History of The North Carolina Agricultural and Technical College, a book written by Dr. Gibbs in 1966, records the history of the university from its beginnings as a land grant institution to Dr. Lewis Dowdy’s administration. Copies of this book are located in Bluford Library Archives special collection. It serves as a premier account of A&T history. On May 23, 1960, the role of President Emeritus was bestowed upon him. Dr. Gibbs died at the age of 101 on April 19, 1993.
Samuel Dewitt Proctor was born on July 13, 1914. A native of Norfolk, Virginia, he received the A.B. in language and literature from Virginia Union University, Richmond, Virginia in 1942, the B.D. from Crozer Theological Seminary, Rochester, New York in 1945 and the Th.D. from Boston University in 1950. On July 1, 1960, Dr. Proctor accepted the invitation from A&T College to become president, having served successfully as pastor of the Pond Street Baptist Church in Providence, Rhode Island and professor, dean of the School of Religion, vice president and president of Virginia Union University.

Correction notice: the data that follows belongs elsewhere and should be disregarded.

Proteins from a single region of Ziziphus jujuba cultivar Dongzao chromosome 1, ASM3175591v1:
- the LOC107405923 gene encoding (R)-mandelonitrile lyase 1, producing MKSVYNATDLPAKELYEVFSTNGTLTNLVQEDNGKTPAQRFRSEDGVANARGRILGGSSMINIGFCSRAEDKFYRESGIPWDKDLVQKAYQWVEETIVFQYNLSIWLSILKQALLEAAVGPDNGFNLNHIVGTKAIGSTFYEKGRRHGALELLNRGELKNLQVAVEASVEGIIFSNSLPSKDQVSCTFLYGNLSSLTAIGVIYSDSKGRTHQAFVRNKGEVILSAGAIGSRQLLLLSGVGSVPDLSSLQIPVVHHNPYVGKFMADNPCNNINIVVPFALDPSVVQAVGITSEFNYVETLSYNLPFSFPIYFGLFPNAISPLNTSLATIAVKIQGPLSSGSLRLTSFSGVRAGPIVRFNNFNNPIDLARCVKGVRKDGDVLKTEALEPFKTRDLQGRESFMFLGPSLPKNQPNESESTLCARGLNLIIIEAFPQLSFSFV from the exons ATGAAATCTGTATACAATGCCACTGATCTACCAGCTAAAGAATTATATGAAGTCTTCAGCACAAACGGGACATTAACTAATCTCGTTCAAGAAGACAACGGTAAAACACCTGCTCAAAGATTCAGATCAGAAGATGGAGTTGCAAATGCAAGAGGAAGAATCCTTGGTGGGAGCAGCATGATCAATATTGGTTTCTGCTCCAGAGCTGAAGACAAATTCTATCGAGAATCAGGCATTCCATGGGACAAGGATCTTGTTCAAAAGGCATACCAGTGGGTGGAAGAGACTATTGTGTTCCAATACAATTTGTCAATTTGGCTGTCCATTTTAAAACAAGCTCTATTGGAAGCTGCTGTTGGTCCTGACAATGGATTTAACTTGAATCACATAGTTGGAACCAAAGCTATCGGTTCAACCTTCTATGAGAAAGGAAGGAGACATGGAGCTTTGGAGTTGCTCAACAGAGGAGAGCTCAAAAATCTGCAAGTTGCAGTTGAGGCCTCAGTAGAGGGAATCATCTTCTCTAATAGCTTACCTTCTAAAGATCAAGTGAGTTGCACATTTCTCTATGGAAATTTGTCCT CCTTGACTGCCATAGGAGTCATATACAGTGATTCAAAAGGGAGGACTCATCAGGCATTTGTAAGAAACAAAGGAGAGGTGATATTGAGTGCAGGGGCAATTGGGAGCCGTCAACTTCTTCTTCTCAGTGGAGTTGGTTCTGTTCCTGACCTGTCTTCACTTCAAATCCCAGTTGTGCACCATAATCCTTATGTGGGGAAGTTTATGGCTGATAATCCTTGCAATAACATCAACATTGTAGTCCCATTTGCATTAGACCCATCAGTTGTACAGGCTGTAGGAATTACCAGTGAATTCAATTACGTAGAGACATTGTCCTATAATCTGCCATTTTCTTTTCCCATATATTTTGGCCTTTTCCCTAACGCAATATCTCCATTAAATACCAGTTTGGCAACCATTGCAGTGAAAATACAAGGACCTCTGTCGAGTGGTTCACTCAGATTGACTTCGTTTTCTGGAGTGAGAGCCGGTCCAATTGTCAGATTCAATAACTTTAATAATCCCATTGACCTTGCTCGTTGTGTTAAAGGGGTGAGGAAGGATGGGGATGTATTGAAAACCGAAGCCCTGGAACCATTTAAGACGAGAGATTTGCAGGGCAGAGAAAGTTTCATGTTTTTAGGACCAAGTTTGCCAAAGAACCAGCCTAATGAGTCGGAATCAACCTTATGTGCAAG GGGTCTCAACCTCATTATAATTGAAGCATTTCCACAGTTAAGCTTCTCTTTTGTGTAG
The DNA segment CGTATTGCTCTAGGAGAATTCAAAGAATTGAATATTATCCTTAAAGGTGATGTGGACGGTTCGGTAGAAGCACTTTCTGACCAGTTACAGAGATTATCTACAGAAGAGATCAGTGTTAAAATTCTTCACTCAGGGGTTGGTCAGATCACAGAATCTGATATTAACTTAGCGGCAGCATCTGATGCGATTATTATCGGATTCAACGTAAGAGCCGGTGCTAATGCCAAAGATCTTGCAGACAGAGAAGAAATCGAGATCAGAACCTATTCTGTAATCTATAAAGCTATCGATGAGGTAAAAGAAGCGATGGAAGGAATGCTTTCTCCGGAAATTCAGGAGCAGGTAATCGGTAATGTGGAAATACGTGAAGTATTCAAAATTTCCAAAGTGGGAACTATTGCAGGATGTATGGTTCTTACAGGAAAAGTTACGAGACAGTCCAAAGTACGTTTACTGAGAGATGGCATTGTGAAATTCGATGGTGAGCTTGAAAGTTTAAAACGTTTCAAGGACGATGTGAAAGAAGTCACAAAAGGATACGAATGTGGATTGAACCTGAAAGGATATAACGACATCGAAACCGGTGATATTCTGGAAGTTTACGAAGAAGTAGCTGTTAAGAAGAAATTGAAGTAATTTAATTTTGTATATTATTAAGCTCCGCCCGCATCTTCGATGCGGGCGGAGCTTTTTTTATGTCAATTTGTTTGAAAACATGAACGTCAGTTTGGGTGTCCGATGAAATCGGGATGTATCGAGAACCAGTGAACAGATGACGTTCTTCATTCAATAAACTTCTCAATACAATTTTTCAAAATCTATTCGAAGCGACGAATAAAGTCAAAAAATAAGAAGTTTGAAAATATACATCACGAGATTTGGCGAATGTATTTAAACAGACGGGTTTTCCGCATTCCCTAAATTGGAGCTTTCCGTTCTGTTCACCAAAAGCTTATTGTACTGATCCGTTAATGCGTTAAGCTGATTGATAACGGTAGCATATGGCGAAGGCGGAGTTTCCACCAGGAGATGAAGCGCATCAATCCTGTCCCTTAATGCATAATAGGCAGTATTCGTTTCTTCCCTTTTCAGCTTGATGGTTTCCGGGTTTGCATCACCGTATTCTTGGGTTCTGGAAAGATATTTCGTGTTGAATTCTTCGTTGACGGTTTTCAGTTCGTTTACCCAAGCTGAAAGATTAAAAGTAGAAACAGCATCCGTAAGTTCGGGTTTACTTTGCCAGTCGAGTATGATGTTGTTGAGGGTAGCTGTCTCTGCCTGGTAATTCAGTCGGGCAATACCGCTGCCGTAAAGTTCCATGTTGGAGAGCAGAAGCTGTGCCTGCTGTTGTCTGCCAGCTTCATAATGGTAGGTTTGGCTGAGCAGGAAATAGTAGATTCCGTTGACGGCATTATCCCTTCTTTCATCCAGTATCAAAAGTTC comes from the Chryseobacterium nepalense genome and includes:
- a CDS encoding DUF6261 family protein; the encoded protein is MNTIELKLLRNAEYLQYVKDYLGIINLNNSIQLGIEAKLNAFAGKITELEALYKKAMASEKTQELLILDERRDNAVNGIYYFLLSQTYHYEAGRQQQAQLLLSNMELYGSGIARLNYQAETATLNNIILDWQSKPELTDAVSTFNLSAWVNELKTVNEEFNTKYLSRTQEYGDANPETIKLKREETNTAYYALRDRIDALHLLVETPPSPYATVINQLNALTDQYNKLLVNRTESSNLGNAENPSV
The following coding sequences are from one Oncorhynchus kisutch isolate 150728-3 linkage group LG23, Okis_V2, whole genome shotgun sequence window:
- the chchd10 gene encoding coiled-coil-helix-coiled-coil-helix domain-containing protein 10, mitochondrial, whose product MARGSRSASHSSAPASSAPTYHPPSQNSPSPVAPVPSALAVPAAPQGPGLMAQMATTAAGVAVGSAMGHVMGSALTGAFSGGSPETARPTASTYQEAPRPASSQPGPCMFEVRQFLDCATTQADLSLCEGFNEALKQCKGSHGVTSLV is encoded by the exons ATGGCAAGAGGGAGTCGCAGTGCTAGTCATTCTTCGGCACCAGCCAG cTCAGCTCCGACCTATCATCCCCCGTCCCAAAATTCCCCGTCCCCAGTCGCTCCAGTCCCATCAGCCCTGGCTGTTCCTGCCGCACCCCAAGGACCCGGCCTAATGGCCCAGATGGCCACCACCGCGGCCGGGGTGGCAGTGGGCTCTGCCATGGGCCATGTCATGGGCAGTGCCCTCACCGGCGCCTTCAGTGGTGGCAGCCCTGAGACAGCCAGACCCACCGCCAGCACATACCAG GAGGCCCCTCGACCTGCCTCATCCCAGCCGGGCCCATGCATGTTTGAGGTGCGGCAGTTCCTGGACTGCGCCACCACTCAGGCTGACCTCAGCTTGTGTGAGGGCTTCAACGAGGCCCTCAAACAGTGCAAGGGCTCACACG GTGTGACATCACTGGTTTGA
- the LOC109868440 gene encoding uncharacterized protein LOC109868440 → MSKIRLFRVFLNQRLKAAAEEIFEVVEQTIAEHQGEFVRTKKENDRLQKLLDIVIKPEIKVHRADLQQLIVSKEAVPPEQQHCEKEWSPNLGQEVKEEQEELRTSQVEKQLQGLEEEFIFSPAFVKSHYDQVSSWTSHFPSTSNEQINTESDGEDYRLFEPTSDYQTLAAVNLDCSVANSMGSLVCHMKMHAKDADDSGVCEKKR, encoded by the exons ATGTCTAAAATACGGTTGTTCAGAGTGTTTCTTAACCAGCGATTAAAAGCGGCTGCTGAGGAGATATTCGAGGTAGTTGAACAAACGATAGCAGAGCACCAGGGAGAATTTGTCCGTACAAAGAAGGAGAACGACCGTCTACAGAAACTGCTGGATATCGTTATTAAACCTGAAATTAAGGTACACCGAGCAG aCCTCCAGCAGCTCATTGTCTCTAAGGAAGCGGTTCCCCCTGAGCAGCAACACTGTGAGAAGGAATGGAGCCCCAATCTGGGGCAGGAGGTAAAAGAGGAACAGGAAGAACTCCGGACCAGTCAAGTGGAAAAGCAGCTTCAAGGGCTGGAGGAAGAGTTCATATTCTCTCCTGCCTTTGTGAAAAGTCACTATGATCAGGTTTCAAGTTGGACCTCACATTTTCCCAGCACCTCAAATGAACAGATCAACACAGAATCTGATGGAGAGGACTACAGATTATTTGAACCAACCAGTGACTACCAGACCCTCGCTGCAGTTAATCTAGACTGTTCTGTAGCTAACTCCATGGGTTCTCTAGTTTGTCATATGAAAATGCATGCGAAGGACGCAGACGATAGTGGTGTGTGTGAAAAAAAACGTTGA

Dr. Proctor was only thirty-nine years old when he was inaugurated as the college’s fifth president. His administration, though marked by brevity, was indeed significant. He reinforced the spirit of excellence among faculty and students and nurtured a sense of security and well being throughout the campus. New positions were created, old animosities of the past died away and some additions were made to the physical plant. Recognizing his skill in handling people and in building programs, the United States government called him in January 1962 to serve the country as Peace Corps director in Nigeria. Dr. Proctor resumed his presidential duties at A&T on September 1, 1963 but on March 1, 1964, he announced his resignation to become effective April 10, 1964.